What is Two-Level Game Theory?

Introduction Two-level game theory is a political model of international conflict resolution between states derived from game theory and originally introduced in 1988 by Robert Putnam. Outline Putnam had been involved in research around the G7 summits between 1976 and 1979. However, at the fourth summit, held in Bonn in 1978, he observed a qualitative… Read More

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What is Third Party Non-Violent Intervention?

Introduction Third Party Non-violent Intervention (sometimes called TPNI) refers to the practice of intervening from the outside in violent conflicts with the aim of reducing violence and allowing “space” for conflict resolution. Two common forms of intervention are as an intermediary in a negotiating capacity or, physically, by interposing one’s body between two factions. TPNI… Read More

What is a Frozen Conflict?

Introduction In international relations, a frozen conflict is a situation in which active armed conflict has been brought to an end, but no peace treaty or other political framework resolves the conflict to the satisfaction of the combatants. Therefore, legally the conflict can start again at any moment, creating an environment of insecurity and instability.… Read More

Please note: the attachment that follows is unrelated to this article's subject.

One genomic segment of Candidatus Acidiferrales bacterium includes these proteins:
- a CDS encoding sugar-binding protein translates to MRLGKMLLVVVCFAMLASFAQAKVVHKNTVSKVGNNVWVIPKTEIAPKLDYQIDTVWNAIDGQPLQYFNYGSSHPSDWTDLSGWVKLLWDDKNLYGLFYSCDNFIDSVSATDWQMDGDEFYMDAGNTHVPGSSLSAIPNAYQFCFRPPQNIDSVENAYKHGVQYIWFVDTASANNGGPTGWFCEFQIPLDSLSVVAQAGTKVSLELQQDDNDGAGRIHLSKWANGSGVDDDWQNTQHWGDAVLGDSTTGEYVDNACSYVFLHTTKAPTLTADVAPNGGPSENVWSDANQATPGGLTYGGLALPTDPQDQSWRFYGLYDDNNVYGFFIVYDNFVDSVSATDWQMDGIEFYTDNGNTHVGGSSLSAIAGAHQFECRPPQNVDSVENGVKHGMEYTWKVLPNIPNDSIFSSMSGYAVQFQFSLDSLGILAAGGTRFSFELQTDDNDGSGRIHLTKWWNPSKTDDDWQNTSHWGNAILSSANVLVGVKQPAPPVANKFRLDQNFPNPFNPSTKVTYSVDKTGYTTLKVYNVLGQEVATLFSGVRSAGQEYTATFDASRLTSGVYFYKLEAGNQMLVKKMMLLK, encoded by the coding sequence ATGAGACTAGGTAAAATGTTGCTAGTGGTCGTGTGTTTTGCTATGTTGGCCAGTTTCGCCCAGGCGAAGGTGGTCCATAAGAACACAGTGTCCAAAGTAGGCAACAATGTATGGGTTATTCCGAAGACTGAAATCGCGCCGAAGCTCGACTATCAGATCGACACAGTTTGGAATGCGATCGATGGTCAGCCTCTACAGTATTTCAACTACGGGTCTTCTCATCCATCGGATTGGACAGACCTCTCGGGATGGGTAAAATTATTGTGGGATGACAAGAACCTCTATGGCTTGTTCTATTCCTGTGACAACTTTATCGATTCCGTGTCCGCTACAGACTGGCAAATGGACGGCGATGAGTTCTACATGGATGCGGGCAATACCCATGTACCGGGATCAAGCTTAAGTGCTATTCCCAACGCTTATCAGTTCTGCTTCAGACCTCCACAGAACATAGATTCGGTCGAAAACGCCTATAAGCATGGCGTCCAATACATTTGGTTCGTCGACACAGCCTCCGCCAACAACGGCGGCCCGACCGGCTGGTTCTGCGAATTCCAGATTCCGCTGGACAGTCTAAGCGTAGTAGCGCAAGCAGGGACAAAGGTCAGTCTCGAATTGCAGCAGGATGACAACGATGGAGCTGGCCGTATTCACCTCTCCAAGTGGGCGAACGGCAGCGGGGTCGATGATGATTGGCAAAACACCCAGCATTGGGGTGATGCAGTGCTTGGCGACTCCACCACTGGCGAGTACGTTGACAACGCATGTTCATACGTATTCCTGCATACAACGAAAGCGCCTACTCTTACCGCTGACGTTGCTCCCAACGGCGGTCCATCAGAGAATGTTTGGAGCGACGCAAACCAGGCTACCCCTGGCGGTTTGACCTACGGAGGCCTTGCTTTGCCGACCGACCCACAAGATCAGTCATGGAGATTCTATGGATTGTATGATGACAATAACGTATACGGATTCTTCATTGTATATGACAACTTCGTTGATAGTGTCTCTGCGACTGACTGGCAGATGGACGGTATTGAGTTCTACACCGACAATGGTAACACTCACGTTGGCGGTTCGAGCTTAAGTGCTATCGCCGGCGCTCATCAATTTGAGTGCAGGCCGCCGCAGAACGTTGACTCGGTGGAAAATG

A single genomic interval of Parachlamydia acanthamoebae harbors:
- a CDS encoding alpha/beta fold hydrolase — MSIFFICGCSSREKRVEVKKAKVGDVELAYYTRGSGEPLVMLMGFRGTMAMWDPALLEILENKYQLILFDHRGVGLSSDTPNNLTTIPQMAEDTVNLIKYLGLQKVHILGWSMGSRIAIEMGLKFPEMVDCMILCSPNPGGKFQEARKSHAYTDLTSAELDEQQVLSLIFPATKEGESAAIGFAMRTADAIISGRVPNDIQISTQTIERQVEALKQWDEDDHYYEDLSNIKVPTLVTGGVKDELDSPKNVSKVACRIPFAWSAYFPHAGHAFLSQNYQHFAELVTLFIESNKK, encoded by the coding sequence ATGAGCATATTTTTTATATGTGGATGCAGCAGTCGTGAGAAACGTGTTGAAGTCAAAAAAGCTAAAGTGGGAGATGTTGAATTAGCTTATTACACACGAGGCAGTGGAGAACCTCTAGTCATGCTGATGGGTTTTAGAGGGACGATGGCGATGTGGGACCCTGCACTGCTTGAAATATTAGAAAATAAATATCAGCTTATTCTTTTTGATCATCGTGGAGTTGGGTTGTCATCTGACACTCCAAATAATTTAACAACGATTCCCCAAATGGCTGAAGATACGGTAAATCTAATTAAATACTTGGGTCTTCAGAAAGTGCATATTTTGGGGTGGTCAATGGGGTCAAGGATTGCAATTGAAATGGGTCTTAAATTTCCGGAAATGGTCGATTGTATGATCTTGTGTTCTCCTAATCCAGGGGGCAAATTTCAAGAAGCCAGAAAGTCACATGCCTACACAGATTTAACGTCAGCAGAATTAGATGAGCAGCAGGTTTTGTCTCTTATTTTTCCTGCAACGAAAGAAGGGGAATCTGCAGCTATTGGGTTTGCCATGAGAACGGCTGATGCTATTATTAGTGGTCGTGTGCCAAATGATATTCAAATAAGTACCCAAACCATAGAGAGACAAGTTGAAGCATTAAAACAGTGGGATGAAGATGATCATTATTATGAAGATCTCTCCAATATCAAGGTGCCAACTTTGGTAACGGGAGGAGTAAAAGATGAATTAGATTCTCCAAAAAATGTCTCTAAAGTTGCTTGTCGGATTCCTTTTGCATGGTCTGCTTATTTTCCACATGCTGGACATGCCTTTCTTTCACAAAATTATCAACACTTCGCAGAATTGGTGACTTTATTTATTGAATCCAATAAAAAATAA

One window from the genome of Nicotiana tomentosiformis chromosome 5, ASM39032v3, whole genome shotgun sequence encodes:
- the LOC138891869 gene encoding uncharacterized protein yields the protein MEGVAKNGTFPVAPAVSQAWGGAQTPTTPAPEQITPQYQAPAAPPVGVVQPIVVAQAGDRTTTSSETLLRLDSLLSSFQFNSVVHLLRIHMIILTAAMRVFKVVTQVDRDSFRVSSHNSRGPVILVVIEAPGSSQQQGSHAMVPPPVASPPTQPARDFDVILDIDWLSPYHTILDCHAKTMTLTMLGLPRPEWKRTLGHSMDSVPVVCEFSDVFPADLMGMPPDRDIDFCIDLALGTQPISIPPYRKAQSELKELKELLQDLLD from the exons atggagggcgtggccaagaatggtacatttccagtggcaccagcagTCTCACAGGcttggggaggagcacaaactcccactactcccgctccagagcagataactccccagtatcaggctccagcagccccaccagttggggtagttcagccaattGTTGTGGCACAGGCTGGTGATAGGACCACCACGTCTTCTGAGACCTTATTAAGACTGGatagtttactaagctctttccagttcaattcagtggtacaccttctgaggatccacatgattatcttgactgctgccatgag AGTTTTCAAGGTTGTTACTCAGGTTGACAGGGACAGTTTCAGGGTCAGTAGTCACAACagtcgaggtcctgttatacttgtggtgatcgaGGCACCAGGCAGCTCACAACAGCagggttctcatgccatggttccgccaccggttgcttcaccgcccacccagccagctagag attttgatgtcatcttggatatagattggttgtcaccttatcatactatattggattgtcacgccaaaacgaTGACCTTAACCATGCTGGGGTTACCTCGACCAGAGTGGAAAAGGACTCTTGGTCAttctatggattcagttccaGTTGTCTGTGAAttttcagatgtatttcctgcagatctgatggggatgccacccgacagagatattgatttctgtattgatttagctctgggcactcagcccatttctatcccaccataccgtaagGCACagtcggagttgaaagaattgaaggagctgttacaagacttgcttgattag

Linking Civil Conflict Sensitivity to Growing-season Drought

Research Paper Title Civil conflict sensitivity to growing-season drought. Background To date, the research community has failed to reach a consensus on the nature and significance of the relationship between climate variability and armed conflict. The researchers argue that progress has been hampered by insufficient attention paid to the context in which droughts and other… Read More

Is there a Link between Marital Conflict & Nocturnal Blood Pressure Dipping in Military Couples.

Research Paper Title Marital Conflict and Nocturnal Blood Pressure Dipping in Military Couples. Background Our goal was to examine the association between marital conflict and nocturnal blood pressure dipping (NBP) in Iraq/Afghanistan healthy veterans and their partners and to determine whether sleep disturbances mediate such associations. Methods The sample consisted of 25 heterosexual couples comprised… Read More

News: Women, Feisty & Getting On

When women fight at work, it is perceived as more disruptive than a male argument – even if the circumstances are identical. University of British Columbia researchers found that people were more likely to assess a dispute as damaging to morale when it involved women. Researchers have called this the ‘catty trap’ – women become… Read More